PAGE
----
Our feet have more bones, muscles, and ligaments than any other part of our bodies, so it’s no surprise that 75 percent of us will experience foot pain at some point in our lifetimes. What many don’t realize is that our feet are pretty good indicators of overall health and wellness. Signs of serious conditions, like diabetes, arthritis, and circulatory disorders, can first be detected in our feet, so it’s important to take proper care of them, especially if you’re in a profession that requires lots of standing or walking. Nurses, hair stylists, waiters, and retail workers are more prone to foot pain than those who don’t spend as much time on their feet. Some foot pain may be inherited, but, according to the American Podiatric Medical Association, the most common causes are ill-fitting shoes, high-impact activity, obesity, and the cumulative effects of stress and abuse.
Both Josef Geldwert, DPM, a podiatrist at The Center for Podiatric Care and Sports Medicine in White Plains, and Michelle Castiello, DPM, of Westchester Podiatry Associates in Eastchester, say that heel pain is the number-one patient complaint. This pain is commonly caused by plantar fasciitis, an inflammation of the connective tissue that runs inside the foot, from the heel to the ball. “It’s a common affliction among active 20- to 50-year olds,” Dr. Castiello says. “However, in recent years, I see more cases in young teens who play multiple sports and older people who have continued to work past retirement age.” Plantar fasciitis, usually due to repetitive impact activity, is common in runners and those who stand on their feet all day, and can be exacerbated by wearing shoes without good support.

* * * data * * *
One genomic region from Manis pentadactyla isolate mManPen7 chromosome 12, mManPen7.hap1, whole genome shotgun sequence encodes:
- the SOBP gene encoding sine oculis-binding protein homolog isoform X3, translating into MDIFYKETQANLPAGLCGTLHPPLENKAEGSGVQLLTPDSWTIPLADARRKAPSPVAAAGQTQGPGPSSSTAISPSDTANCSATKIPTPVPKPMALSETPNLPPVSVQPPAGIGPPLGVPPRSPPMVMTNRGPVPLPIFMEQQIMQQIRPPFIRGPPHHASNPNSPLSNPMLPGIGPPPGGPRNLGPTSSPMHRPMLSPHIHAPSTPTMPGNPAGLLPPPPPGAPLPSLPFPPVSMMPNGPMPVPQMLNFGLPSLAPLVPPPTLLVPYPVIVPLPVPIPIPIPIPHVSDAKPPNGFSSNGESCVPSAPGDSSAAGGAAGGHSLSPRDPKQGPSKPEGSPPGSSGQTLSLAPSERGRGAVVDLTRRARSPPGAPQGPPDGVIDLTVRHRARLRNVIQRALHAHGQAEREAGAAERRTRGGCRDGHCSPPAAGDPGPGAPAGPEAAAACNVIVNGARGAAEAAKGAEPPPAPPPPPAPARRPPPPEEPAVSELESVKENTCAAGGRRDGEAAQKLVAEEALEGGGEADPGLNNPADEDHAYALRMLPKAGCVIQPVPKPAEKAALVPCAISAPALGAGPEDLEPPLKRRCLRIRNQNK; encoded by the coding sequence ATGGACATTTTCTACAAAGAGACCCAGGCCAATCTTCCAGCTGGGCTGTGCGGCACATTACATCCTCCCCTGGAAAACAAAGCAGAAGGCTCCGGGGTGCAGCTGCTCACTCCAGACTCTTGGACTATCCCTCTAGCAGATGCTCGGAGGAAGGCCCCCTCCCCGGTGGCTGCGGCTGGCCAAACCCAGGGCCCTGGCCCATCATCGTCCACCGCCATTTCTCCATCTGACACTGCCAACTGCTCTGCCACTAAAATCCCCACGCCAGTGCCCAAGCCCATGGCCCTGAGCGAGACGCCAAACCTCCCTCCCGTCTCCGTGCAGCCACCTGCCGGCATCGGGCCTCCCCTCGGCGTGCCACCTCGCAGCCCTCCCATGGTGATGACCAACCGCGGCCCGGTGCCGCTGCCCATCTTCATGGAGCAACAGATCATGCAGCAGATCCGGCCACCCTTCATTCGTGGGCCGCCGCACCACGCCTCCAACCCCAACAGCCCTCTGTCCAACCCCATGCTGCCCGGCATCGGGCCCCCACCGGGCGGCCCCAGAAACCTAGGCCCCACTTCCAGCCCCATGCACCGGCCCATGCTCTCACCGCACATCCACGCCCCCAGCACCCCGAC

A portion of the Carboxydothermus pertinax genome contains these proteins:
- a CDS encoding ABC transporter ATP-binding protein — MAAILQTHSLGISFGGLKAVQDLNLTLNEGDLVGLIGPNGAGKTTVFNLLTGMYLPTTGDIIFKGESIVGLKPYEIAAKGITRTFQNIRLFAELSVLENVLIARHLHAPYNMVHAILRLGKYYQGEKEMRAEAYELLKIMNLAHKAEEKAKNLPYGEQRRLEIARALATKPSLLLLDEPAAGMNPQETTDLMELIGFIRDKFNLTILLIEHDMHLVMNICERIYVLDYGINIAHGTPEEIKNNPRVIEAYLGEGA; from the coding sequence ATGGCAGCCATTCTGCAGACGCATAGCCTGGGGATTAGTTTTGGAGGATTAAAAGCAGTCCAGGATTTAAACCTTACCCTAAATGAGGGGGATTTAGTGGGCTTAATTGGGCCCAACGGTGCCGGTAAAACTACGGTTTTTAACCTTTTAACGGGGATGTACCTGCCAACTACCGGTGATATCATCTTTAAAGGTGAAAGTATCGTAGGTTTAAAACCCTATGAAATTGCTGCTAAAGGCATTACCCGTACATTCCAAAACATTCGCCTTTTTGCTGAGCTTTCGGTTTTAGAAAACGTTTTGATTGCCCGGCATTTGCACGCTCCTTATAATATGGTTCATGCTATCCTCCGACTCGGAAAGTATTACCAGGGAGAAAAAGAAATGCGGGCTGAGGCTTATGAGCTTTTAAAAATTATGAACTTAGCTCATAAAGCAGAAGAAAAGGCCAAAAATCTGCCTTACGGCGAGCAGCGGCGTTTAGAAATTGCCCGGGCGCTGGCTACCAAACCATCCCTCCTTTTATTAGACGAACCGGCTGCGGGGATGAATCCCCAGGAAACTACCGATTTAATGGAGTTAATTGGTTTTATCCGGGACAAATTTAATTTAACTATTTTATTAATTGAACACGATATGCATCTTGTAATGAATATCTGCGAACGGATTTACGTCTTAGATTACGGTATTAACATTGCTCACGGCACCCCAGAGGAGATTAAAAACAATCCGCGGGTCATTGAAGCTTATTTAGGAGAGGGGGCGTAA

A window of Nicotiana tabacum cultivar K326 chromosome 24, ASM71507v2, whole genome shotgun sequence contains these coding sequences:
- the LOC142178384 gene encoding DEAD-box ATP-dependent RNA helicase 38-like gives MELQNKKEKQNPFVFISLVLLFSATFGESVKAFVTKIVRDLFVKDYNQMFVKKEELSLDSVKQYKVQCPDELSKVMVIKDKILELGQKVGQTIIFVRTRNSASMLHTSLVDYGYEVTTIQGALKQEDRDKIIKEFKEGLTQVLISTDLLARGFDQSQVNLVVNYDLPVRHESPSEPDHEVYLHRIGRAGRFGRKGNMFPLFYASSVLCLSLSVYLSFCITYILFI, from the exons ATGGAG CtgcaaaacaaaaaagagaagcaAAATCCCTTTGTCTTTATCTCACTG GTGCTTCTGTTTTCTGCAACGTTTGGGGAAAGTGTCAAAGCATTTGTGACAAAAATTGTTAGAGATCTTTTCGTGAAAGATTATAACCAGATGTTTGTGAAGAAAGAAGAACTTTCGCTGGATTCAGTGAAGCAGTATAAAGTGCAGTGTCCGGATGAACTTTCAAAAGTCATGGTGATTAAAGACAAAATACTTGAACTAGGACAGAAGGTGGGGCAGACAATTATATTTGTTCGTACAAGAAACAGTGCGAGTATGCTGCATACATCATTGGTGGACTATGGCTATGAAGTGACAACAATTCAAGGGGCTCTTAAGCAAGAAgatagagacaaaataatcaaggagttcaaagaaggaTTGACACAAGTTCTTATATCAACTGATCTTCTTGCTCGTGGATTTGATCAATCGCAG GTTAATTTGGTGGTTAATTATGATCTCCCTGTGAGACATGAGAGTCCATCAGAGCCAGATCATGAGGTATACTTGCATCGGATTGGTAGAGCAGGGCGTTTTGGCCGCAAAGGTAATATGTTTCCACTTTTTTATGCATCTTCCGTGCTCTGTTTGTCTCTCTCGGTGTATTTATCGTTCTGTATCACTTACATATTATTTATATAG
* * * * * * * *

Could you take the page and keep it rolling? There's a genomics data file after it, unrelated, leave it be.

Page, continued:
The good news: Conservative measures—like stretching the calf muscles, icing, anti-inflammatory medicine like ibuprofen, or wearing orthotics—often can reduce or eliminate pain caused by plantar fasciitis, suggests Dr. Castiello. But, for some, the solution isn’t so simple. In extreme cases, Dr. Geldwert and John C. Marzano, DPM, of Westchester Podiatric Medicine in Hartsdale and Yonkers, have used extracorporeal shock wave treatment (ESWT), a non-invasive procedure that sends acoustic sound waves into the foot to stimulate muscles and healing. Barbara Prisament of Hastings used a combination of ESWT, orthotics, and physical therapy to help alleviate her pain. It not only worked, but she thanks her plantar fasciitis for changing her health. “I needed to take the pressure off my feet,” she says, “so I changed my diet and lost weight.”
Osteoarthritis, common among active adults, is the culprit that causes breakdown and eventual loss of cartilage. For many, the condition is inherited and may be symptomatic of other more serious conditions like diabetes, hormone disorders, or congenital abnormalities, but for some, it is the result of injury, obesity, or prolonged wear and tear. Long-distance runner Robin Arnold of Purchase went to Dr. Geldwert in extreme pain. He diagnosed osteoarthritis in her big toe, the most common form of the condition in the foot. Treatment can include taking anti-inflammatory medication, physical therapy, bracing and casting, or, like Arnold, Synvisc injections (a lubricant generally used for arthritic knees) and new orthotics. In addition to being able to resume her daily life, Arnold went on to climb Mount Kilimanjaro and run the ING New York City Marathon.
Bunions, bone deformities that cause the toe joint to enlarge and move out of place, can eventually lead to arthritis. Dr. Castiello asserts that bunions are usually caused by a genetic component, and wearing improper shoes can aggravate them. “If we can control the foot structure by wearing proper shoes and orthotics, we can slow down the deformity.” The constant rubbing and friction of a bunion in your shoe makes it difficult to walk, let alone exercise. For many, traditional solutions like inserting padding into shoes, icing, and wearing proper shoes (women, take note: the ideal heel size is 1 to 2 ½ inches; anything higher may cause or exacerbate bunions) can help alleviate pain caused by bunions.
But if you’re like Yonkers resident Dorothy Gill, whose bunion caused her extreme burning and pain even when sitting, the answer may lie in bunion-removal surgery. The most recent advancement is the “mini-tightrope” surgery, which was successful for Gill. The procedure, an alternative to traditional bunion-removal surgery, corrects the foot without cutting completely through the bone. But Dr. Geldwert cautions, “Not one specific bunion-removal surgery works for everyone.”
Elana Krasner lives in Brooklyn and works in marketing/PR for the International Council of Shopping Centers.